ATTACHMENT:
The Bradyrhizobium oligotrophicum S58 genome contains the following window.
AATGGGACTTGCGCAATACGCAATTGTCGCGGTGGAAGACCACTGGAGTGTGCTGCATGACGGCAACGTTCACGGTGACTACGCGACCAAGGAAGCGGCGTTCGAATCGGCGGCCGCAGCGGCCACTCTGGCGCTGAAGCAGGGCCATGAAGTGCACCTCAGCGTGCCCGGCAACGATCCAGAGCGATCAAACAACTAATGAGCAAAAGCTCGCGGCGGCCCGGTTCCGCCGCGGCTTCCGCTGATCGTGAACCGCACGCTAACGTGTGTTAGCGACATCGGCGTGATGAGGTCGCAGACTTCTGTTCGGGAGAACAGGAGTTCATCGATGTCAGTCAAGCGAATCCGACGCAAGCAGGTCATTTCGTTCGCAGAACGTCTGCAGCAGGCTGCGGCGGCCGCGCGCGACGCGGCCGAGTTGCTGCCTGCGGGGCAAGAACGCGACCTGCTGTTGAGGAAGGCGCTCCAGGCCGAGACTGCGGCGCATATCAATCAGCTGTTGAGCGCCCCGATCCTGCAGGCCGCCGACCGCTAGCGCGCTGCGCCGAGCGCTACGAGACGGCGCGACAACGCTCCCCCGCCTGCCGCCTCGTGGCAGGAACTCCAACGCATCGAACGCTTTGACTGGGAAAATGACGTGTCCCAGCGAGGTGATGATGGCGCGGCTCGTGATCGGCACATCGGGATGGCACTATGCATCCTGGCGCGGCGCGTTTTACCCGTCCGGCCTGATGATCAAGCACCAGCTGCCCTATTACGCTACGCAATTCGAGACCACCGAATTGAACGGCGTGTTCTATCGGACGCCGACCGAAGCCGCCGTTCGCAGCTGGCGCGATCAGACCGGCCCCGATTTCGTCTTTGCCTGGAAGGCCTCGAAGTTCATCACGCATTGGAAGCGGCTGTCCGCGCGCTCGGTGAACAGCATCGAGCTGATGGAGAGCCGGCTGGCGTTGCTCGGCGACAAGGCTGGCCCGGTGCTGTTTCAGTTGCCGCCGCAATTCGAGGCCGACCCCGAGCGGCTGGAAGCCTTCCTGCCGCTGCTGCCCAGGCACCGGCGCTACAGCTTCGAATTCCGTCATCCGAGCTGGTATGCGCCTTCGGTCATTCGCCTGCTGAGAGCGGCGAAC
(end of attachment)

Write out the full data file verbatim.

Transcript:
The Bradyrhizobium oligotrophicum S58 genome contains the following window.
AATGGGACTTGCGCAATACGCAATTGTCGCGGTGGAAGACCACTGGAGTGTGCTGCATGACGGCAACGTTCACGGTGACTACGCGACCAAGGAAGCGGCGTTCGAATCGGCGGCCGCAGCGGCCACTCTGGCGCTGAAGCAGGGCCATGAAGTGCACCTCAGCGTGCCCGGCAACGATCCAGAGCGATCAAACAACTAATGAGCAAAAGCTCGCGGCGGCCCGGTTCCGCCGCGGCTTCCGCTGATCGTGAACCGCACGCTAACGTGTGTTAGCGACATCGGCGTGATGAGGTCGCAGACTTCTGTTCGGGAGAACAGGAGTTCATCGATGTCAGTCAAGCGAATCCGACGCAAGCAGGTCATTTCGTTCGCAGAACGTCTGCAGCAGGCTGCGGCGGCCGCGCGCGACGCGGCCGAGTTGCTGCCTGCGGGGCAAGAACGCGACCTGCTGTTGAGGAAGGCGCTCCAGGCCGAGACTGCGGCGCATATCAATCAGCTGTTGAGCGCCCCGATCCTGCAGGCCGCCGACCGCTAGCGCGCTGCGCCGAGCGCTACGAGACGGCGCGACAACGCTCCCCCGCCTGCCGCCTCGTGGCAGGAACTCCAACGCATCGAACGCTTTGACTGGGAAAATGACGTGTCCCAGCGAGGTGATGATGGCGCGGCTCGTGATCGGCACATCGGGATGGCACTATGCATCCTGGCGCGGCGCGTTTTACCCGTCCGGCCTGATGATCAAGCACCAGCTGCCCTATTACGCTACGCAATTCGAGACCACCGAATTGAACGGCGTGTTCTATCGGACGCCGACCGAAGCCGCCGTTCGCAGCTGGCGCGATCAGACCGGCCCCGATTTCGTCTTTGCCTGGAAGGCCTCGAAGTTCATCACGCATTGGAAGCGGCTGTCCGCGCGCTCGGTGAACAGCATCGAGCTGATGGAGAGCCGGCTGGCGTTGCTCGGCGACAAGGCTGGCCCGGTGCTGTTTCAGTTGCCGCCGCAATTCGAGGCCGACCCCGAGCGGCTGGAAGCCTTCCTGCCGCTGCTGCCCAGGCACCGGCGCTACAGCTTCGAATTCCGTCATCCGAGCTGGTATGCGCCTTCGGTCATTCGCCTGCTGAGAGCGGCGAAC